Five teenagers were arrested when a 600-person brawl broke out in a Florida movie theater's parking lot on Christmas night. Described by police as a "melee," the fight occurred around 8:30 p.m. on Wednesday outside the Hollywood River City 14 movie theater in Jacksonville when a group tried to storm the theater's doors without purchasing tickets, police said. Several had rushed an off-duty police officer working as a security guard. The officer "administered pepper spray to disperse the group, locked the doors and called for backup, following protocol," said Lauri-Ellen Smith, a spokeswoman for the Jacksonville Sheriff's Office. Soon after the pepper spray was used, "upward of 600 people moving throughout a parking lot about the size of a football field began fighting, disrupting and jumping on cars," she said. Sixty-two police officers were called to the scene to break up the brawl, "sequestering them and separating them," Smith said. Only minor injuries and damage to property were reported. No gunshots were fired, according to Smith.
Swiss private bank Lombard Odier signs up to U.S. tax deal (Reuters)
Lombard Odier & Cie on Friday became the latest Swiss bank to say it would work with U.S. officials in a crackdown on Swiss lenders suspected of helping wealthy Americans evade taxes through hidden offshore accounts. The Geneva-based bank with 203 billion Swiss francs ($227 billion) in client assets is the biggest privately-held firm so far to say publicly it will take part in a government-brokered scheme to make amends for aiding tax evasion. The deal between the United States and Switzerland is part of a U.S. drive to lift the veil on bank secrecy in the Alpine country, the world's largest offshore finance center with more than $2 trillion in assets.
Herbalife spent $1.34M on lobbying in 2013 (NYP)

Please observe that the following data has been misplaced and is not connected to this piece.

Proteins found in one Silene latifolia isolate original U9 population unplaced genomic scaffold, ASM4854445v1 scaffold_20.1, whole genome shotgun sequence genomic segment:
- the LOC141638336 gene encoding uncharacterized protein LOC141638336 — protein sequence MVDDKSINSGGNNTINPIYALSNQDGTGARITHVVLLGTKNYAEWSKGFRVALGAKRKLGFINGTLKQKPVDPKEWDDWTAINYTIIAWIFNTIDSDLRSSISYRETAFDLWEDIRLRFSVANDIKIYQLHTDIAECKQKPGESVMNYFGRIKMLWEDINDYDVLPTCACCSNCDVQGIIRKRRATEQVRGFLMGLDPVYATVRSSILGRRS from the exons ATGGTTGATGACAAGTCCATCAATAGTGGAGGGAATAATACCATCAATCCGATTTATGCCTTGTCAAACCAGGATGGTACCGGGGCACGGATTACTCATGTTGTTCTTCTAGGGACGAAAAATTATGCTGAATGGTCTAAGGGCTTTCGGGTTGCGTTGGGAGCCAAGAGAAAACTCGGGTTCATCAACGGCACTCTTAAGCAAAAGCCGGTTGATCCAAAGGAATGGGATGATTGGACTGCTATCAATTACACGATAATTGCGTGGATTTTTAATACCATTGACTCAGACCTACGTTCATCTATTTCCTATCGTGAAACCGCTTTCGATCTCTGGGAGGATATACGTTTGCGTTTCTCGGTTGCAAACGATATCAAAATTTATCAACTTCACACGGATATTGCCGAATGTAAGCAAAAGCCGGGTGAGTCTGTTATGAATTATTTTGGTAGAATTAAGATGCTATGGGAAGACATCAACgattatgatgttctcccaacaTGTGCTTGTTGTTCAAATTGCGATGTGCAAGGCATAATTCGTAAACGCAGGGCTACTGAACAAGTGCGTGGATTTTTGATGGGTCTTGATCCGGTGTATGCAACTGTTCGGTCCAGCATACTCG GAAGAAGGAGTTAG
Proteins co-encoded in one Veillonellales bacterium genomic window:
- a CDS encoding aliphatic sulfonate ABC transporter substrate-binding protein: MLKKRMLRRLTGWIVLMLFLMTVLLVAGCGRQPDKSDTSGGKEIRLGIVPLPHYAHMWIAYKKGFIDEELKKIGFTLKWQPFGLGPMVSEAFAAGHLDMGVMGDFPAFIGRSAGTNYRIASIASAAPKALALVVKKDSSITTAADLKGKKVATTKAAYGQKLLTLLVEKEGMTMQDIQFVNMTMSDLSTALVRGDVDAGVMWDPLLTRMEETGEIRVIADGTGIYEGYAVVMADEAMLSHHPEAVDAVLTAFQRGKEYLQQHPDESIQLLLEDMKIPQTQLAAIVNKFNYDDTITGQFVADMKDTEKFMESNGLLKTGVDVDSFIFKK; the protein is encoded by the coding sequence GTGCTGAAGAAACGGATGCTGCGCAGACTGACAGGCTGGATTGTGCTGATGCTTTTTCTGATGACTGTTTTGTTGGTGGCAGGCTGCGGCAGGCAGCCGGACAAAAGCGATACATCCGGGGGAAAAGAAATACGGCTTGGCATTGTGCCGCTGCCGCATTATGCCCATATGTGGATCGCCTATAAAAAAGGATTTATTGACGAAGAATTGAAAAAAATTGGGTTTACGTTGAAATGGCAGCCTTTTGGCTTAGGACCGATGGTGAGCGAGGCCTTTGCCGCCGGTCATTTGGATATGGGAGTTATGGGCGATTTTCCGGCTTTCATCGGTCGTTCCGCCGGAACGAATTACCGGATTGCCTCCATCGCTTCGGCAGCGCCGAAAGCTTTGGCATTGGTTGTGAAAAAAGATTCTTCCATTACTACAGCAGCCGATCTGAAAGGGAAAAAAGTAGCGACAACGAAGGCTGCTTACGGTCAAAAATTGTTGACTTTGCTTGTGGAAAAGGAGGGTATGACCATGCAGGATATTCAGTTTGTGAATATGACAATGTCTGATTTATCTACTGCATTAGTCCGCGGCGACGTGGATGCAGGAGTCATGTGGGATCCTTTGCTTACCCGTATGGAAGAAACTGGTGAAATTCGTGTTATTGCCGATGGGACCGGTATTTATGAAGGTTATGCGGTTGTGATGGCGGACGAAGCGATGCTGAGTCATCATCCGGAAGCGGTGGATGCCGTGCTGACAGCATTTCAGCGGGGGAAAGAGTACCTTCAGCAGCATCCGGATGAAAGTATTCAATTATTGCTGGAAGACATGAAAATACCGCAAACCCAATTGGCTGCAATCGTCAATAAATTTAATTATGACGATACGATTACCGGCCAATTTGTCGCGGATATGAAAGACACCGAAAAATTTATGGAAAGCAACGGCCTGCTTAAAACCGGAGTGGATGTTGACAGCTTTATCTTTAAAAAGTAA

Herbalife is spreading around the cash to beat back Bill Ackman’s claim it is a pyramid scheme. The controversial protein shake seller this year for the first time spent more than $1 million lobbying in Washington, DC. The multilevel marketing (MLM) company has long been known for its strong presence in the nation’s capital — but the $1.34 million it spent in 2013, as of Oct. 28, dwarfs its typical spending, records show. The previous record was in the election year of 2008, when it spent $880,000, according to the Center for Responsive Politics. It spent $810,000 in 2012.
China Banks Keep The Fees Flowing (WSJ)
Wall Street made millions of dollars taking Chinese banks public during the boom years when the economy was riding high and the country's lenders were reaping big profits. Those same investment banks are raking in fees again, but this time by helping China's financial system raise capital as it grapples with bad debts and thin capital bases. "Is China the gift that just keeps on giving for investment banks?" asked Keith Pogson, financial-services managing partner for Asia Pacific at Ernst & Young. "Overall, probably not as originally was hoped, but does it keep giving, yes."
Anthony Weiner's sexting partner Sydney Leathers wants to go to Bill de Blasio's New Year's Day inauguration (NYDN)
The sex kitten who deflated Anthony Weiner’s dreams of running the Big Apple wants to shimmy her way into the hottest political event of the season. Sydney Leathers popped up on Twitter Thursday to try to score a ticket to Mayor-elect Bill de Blasio’s Jan. 1 inauguration — arguing that she rescued the city from a Mayor Weiner...“In my mind, de Blasio will bring me out like a show pony & give me a key to the city for saving it from Weiner,” she tweeted. “If you’re not taking me as your date to de Blasio’s inauguration, I hate you,” she wrote in another cheeky post, trying to extend her 15 minutes of fame.
Programming Note: We're on an abbreviated, vacation-esque schedule. Opening/closing wraps and sprinkles of moral support should we be struck with the urge to reach out and touch you (or Wilbur Falcone takes Sydney leather's to DeBlasio's inauguration).